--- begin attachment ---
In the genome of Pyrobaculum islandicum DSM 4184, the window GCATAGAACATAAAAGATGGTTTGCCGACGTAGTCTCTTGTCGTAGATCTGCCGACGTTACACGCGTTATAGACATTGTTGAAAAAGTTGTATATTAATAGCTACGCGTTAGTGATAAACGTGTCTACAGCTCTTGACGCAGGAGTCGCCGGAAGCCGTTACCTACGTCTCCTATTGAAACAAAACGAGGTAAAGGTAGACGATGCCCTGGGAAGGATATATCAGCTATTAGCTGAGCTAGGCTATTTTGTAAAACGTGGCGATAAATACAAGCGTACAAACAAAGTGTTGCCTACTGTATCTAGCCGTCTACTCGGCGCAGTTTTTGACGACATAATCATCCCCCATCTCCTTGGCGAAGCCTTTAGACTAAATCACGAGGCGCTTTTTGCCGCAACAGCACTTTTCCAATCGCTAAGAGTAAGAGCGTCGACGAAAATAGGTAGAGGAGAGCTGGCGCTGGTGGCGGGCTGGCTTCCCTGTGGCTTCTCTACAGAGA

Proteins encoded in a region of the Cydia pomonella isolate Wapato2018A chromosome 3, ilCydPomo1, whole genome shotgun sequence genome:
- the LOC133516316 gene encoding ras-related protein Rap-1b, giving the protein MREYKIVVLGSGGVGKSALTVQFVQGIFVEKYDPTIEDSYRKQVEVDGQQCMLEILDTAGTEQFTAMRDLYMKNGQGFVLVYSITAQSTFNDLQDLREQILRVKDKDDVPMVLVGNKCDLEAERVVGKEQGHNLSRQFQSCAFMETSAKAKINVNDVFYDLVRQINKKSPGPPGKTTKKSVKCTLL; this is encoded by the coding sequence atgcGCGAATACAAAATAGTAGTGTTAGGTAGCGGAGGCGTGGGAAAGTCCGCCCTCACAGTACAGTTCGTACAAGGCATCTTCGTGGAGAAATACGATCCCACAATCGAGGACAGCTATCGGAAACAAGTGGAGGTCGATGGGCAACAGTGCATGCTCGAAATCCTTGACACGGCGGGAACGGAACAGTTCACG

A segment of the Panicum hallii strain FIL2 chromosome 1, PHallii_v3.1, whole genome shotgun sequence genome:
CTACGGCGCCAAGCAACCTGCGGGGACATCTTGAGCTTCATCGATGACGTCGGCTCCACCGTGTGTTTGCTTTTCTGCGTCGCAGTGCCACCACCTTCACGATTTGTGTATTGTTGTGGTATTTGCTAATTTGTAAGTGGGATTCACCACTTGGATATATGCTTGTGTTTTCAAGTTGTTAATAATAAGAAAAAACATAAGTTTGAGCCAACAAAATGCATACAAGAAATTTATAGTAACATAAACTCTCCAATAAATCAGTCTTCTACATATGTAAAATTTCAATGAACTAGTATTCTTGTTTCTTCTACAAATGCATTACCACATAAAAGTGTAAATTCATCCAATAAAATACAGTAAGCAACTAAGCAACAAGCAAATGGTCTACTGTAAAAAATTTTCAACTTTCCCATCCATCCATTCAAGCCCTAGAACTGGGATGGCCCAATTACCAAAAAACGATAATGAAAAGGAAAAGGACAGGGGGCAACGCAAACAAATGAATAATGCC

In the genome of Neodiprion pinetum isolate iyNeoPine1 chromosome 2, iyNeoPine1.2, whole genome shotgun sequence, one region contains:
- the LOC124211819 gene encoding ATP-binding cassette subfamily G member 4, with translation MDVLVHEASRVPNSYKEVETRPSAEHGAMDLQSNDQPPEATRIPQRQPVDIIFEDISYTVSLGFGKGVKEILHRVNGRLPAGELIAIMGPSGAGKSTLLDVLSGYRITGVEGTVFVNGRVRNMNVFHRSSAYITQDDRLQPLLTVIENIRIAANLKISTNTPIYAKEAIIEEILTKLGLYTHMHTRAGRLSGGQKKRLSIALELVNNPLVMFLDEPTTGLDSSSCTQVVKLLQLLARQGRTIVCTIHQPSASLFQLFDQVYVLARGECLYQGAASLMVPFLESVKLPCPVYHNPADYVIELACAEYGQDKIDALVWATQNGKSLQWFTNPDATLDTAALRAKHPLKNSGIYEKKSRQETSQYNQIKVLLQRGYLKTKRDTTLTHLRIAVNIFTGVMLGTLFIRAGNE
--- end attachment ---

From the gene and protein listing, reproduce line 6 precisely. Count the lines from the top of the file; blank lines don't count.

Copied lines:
In the genome of Neodiprion pinetum isolate iyNeoPine1 chromosome 2, iyNeoPine1.2, whole genome shotgun sequence, one region contains: